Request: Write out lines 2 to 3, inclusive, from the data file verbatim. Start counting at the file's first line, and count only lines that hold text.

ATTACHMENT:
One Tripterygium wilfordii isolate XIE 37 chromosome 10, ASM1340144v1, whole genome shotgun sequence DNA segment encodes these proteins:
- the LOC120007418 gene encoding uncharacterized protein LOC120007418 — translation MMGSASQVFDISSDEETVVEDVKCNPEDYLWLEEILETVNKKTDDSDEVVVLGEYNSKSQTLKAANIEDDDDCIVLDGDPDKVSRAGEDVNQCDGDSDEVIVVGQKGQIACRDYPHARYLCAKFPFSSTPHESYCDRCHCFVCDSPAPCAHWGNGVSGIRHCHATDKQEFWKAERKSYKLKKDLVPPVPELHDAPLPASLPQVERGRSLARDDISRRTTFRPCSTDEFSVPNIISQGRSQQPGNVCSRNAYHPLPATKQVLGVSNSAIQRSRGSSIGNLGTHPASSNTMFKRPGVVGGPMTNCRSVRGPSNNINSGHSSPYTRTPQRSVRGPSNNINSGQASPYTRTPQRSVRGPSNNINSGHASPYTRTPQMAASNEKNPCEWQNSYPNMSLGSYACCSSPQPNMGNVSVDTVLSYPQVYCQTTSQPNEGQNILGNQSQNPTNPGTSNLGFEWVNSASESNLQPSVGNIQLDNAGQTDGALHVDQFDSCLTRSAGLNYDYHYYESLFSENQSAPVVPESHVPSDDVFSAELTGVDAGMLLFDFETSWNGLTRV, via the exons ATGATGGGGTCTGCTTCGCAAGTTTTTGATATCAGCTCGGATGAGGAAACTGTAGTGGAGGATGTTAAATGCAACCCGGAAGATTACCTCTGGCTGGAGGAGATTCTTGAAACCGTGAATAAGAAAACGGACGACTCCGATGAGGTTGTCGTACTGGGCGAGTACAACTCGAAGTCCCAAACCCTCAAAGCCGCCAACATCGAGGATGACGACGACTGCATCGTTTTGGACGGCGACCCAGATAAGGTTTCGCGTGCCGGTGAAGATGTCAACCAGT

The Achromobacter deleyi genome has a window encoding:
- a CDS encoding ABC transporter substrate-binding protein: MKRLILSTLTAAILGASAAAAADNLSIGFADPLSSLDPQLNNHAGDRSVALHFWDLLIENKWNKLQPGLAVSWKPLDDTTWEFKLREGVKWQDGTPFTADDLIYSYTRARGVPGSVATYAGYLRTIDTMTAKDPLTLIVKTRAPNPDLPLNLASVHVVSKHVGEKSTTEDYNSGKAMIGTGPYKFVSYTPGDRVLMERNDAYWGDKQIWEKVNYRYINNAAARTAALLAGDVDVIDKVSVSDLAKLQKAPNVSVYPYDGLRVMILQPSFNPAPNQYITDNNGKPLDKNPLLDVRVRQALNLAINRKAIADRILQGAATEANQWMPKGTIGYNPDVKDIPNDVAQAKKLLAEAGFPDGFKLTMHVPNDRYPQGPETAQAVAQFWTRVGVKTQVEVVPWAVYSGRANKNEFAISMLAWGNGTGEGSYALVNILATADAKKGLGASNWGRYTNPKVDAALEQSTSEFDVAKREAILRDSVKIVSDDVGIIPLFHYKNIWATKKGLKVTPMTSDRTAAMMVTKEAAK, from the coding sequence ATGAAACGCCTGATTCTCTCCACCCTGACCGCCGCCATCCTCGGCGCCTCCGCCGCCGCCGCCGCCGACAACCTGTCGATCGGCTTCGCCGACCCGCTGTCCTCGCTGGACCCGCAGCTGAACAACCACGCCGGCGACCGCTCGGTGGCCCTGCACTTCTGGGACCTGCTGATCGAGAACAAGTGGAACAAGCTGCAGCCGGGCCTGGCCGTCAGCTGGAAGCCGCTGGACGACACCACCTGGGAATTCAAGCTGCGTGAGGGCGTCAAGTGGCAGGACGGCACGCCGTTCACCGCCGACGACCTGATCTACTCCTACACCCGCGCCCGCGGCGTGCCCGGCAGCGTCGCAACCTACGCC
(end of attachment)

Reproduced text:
- the LOC120007418 gene encoding uncharacterized protein LOC120007418 — translation MMGSASQVFDISSDEETVVEDVKCNPEDYLWLEEILETVNKKTDDSDEVVVLGEYNSKSQTLKAANIEDDDDCIVLDGDPDKVSRAGEDVNQCDGDSDEVIVVGQKGQIACRDYPHARYLCAKFPFSSTPHESYCDRCHCFVCDSPAPCAHWGNGVSGIRHCHATDKQEFWKAERKSYKLKKDLVPPVPELHDAPLPASLPQVERGRSLARDDISRRTTFRPCSTDEFSVPNIISQGRSQQPGNVCSRNAYHPLPATKQVLGVSNSAIQRSRGSSIGNLGTHPASSNTMFKRPGVVGGPMTNCRSVRGPSNNINSGHSSPYTRTPQRSVRGPSNNINSGQASPYTRTPQRSVRGPSNNINSGHASPYTRTPQMAASNEKNPCEWQNSYPNMSLGSYACCSSPQPNMGNVSVDTVLSYPQVYCQTTSQPNEGQNILGNQSQNPTNPGTSNLGFEWVNSASESNLQPSVGNIQLDNAGQTDGALHVDQFDSCLTRSAGLNYDYHYYESLFSENQSAPVVPESHVPSDDVFSAELTGVDAGMLLFDFETSWNGLTRV, via the exons ATGATGGGGTCTGCTTCGCAAGTTTTTGATATCAGCTCGGATGAGGAAACTGTAGTGGAGGATGTTAAATGCAACCCGGAAGATTACCTCTGGCTGGAGGAGATTCTTGAAACCGTGAATAAGAAAACGGACGACTCCGATGAGGTTGTCGTACTGGGCGAGTACAACTCGAAGTCCCAAACCCTCAAAGCCGCCAACATCGAGGATGACGACGACTGCATCGTTTTGGACGGCGACCCAGATAAGGTTTCGCGTGCCGGTGAAGATGTCAACCAGT

The Achromobacter deleyi genome has a window encoding: